By Daniela Cascella
1. Click, Slide
Between 1938 and 1940 a teenager student attends a series of art history lectures at Bologna University in Italy, in a dark small classroom with tall desks and a screen behind the teacher’s table: a classroom like a desert island, in the heart of a night with no more light. The lecturer bears the unreal aspect of an apparition. ‘He was, in fact, an apparition.’ On the screen: slides of early Renaissance paintings by Masolino and Masaccio, faces and limbs caught in expressions and angles that draw and embody a partial architectural space, and appear as hinges between people and history, people caught unguarded on a screen by means of formal arrangements of gestures.
It’s a convergence of sense, split across frames and punctuated by clicks.
It’s a trying to think through fractured forms and jolts of history, click, slide, click, slide.
Try to think transience, to linger on the impalpable quality of the light projections, the barely audible yet punctual clicks of the slide carousel, interferences of apparitions, rhythms and gestures.
Thirty-odd years later, as the images from those slides and the notes from those art history classes were collected in a book, the student-turned-writer wrote a review of that book. He wrote about his singular experience of encountering those images at the time, and about the experience of encountering them again so many years later, in the book and through his recollections of those projected framed gestures. ‘All the descriptions of these pictures are foreshortened…from unusual and difficult viewpoints.’
Those projected framed gestures, in the past, recalled, become these projected framed gestures, in the present, present.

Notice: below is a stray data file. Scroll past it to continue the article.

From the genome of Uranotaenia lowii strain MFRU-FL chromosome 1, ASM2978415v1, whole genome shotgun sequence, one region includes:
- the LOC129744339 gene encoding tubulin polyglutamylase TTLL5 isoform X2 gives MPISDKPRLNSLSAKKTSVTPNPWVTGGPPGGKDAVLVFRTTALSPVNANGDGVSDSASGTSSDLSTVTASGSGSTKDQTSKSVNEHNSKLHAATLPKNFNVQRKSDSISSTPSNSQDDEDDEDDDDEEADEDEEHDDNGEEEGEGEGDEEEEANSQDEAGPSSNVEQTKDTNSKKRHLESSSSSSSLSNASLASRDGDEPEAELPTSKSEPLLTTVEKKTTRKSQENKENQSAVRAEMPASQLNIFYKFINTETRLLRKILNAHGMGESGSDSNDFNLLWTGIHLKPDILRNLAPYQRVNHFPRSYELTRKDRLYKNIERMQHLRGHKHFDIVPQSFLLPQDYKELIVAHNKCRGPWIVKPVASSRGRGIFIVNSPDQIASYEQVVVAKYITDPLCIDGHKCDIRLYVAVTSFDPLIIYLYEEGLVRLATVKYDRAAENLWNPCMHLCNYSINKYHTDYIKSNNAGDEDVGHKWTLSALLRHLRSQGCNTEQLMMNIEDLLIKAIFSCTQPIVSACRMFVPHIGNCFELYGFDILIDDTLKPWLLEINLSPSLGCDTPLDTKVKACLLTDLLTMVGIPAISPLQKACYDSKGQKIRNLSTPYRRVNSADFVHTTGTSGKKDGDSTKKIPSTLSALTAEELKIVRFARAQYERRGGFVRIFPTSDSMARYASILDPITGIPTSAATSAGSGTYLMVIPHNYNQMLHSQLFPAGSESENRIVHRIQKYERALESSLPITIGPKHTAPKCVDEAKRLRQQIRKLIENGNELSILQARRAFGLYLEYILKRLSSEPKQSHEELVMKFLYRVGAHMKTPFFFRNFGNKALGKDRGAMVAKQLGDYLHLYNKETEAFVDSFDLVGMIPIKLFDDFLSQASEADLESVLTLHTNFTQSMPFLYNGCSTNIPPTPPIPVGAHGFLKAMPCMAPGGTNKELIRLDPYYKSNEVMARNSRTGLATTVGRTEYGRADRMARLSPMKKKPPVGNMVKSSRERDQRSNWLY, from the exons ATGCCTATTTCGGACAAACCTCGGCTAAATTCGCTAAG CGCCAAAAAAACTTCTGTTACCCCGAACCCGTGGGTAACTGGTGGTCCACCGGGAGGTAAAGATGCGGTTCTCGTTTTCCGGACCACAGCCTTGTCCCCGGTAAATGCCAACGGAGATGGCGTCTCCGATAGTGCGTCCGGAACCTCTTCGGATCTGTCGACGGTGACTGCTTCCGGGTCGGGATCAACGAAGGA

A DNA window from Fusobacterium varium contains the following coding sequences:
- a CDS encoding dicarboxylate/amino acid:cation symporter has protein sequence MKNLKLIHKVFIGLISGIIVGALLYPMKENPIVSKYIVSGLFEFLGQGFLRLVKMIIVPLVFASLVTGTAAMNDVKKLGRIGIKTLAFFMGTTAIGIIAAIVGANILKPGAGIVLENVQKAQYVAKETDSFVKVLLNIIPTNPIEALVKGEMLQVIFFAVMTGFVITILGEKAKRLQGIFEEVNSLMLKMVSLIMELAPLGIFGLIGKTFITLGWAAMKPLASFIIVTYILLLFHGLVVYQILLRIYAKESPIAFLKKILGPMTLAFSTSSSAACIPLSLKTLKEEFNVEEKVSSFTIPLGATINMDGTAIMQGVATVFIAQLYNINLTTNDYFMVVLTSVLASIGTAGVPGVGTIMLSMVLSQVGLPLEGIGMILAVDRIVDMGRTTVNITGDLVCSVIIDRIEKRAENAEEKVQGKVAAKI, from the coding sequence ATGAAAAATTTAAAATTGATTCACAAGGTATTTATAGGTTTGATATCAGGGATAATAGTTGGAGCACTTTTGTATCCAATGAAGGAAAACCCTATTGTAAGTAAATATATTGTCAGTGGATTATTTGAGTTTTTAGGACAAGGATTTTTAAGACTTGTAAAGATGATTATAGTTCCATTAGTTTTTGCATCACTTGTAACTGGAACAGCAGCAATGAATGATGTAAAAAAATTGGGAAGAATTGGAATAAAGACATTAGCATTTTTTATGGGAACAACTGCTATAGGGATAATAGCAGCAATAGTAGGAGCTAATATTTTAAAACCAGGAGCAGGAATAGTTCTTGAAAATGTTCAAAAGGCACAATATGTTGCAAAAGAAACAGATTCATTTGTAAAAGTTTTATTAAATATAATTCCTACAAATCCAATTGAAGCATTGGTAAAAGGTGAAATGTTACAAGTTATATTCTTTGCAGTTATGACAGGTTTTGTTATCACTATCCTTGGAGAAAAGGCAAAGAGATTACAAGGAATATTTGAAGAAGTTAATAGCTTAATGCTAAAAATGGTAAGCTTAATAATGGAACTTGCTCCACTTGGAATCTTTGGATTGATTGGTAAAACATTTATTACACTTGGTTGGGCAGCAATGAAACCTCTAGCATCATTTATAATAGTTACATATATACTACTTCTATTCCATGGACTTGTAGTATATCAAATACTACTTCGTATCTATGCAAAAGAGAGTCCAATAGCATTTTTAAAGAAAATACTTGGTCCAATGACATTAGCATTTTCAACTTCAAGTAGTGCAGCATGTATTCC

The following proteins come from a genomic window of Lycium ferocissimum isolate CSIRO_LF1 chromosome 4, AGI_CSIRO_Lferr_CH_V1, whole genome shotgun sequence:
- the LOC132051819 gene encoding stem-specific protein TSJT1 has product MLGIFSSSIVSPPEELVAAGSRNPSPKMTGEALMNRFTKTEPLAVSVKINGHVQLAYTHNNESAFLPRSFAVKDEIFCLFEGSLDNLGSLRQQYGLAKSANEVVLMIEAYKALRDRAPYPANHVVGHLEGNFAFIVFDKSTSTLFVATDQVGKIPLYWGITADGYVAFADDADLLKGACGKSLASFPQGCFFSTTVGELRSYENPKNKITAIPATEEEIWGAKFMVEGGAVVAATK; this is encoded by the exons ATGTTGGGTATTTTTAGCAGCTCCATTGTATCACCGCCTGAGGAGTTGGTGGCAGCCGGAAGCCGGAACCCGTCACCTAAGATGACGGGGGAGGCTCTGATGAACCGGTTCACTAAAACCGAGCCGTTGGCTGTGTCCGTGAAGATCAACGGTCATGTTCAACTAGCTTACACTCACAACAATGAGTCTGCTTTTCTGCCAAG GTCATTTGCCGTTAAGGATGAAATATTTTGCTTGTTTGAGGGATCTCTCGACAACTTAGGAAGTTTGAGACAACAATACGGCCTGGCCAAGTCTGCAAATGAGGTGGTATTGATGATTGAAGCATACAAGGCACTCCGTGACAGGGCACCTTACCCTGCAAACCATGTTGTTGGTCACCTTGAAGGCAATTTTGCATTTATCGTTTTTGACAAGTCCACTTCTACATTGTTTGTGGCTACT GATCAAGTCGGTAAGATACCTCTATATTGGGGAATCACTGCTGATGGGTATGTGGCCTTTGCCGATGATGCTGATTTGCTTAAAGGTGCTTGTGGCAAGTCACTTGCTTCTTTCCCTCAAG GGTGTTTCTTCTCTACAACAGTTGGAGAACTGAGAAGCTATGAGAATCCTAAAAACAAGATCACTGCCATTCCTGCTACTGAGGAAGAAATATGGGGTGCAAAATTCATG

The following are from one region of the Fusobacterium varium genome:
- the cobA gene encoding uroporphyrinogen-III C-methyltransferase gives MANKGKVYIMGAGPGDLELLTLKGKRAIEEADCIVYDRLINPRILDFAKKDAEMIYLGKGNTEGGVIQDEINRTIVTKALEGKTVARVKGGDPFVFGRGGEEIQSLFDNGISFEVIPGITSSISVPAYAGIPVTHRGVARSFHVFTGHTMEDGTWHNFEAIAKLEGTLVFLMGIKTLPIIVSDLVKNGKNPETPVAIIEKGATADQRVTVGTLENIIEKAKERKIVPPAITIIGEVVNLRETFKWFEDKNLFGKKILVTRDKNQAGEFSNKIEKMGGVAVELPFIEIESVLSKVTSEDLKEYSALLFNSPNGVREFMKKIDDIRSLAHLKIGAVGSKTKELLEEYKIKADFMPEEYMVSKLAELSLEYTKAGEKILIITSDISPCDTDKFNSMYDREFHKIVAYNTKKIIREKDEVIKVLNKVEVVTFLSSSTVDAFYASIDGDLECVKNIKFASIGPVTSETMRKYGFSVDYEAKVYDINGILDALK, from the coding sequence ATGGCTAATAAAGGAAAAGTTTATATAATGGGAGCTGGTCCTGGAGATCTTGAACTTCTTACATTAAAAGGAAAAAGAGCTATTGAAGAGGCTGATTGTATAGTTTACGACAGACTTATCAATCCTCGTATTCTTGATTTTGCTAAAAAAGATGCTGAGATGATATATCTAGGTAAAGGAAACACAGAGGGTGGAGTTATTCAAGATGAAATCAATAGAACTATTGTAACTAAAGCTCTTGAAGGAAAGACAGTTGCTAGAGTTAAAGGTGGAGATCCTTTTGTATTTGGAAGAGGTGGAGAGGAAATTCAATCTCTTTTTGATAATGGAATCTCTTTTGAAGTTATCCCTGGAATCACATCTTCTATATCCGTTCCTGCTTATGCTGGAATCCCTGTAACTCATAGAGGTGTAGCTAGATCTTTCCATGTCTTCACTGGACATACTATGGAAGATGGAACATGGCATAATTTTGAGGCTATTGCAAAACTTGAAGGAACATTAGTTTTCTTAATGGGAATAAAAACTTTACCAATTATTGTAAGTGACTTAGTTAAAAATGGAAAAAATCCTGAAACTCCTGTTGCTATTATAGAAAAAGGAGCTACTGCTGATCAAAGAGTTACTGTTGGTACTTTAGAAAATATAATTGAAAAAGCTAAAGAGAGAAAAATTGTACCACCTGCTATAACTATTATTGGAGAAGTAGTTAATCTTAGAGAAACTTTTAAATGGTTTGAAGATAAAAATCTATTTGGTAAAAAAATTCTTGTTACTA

Think of the student listening to the art historian, framed by the student-turned-writer recollecting the student listening to the art historian, framed by myself, the reader-turned-writer, going through the student-turned-writer’s text and writing more in turn, recollecting, framing, memories, now. The framing of a framing of a framing of a framing, and further—interferences of apparitions, rhythms, gestures, projections.
I start going through a pile of books and pamphlets sent to me by artist Dominique Hurth. I read some of her words and I’m no longer sure who of us is ventriloquising whom, and what spin of circumstances has led my hand to open, right as I look around for words to fill a missing frame in this text, to open Dominique’s book exactly on the page that speaks to me like those inner voices that unexpectedly resonate from chance encounters, and tell us so much more about the workings of our mind than any rational explanation—those encounters that André Breton called petrifying coincidences, of a violently fortuitous character, pointing at unlikely complicities—and the page speaks to me of ‘the click of the projector that never existed, but rather, its form [is] appropriated now within the movement of the hand flipping through a book.’
The book of images, recollected, reviewed, flipped through by the hand of the student-turned-writer, never existed for me as an object—and yet I appropriate its form and flip through it as flip through the recollections of the student, until his present at the time becomes my present, this time. Until the projector, and that book of images flipped through and reviewed, are no longer present or absent objects, but modalities for thinking and for arranging words, images, sounds. Click, slide, flip.
[This is a short extract, the full article is available to read in Issue Four]
ABOUT THE AUTHOR
Daniela Cascella is a London-based Italian writer. Her work is focused on sound and literature across a range of publications and projects, driven by a longstanding interest in the relationship between listening, reading, writing, translating, recording and in the contingent conversations, questions, frictions, kinships that these fields generate, host or complicate. She is the author of F.M.R.L. Footnotes, Mirages, Refrains and Leftovers of Writing Sound (Zero Books, 2015) and En Abyme: Listening, Reading, Writing. An Archival Fiction (Zero 2012).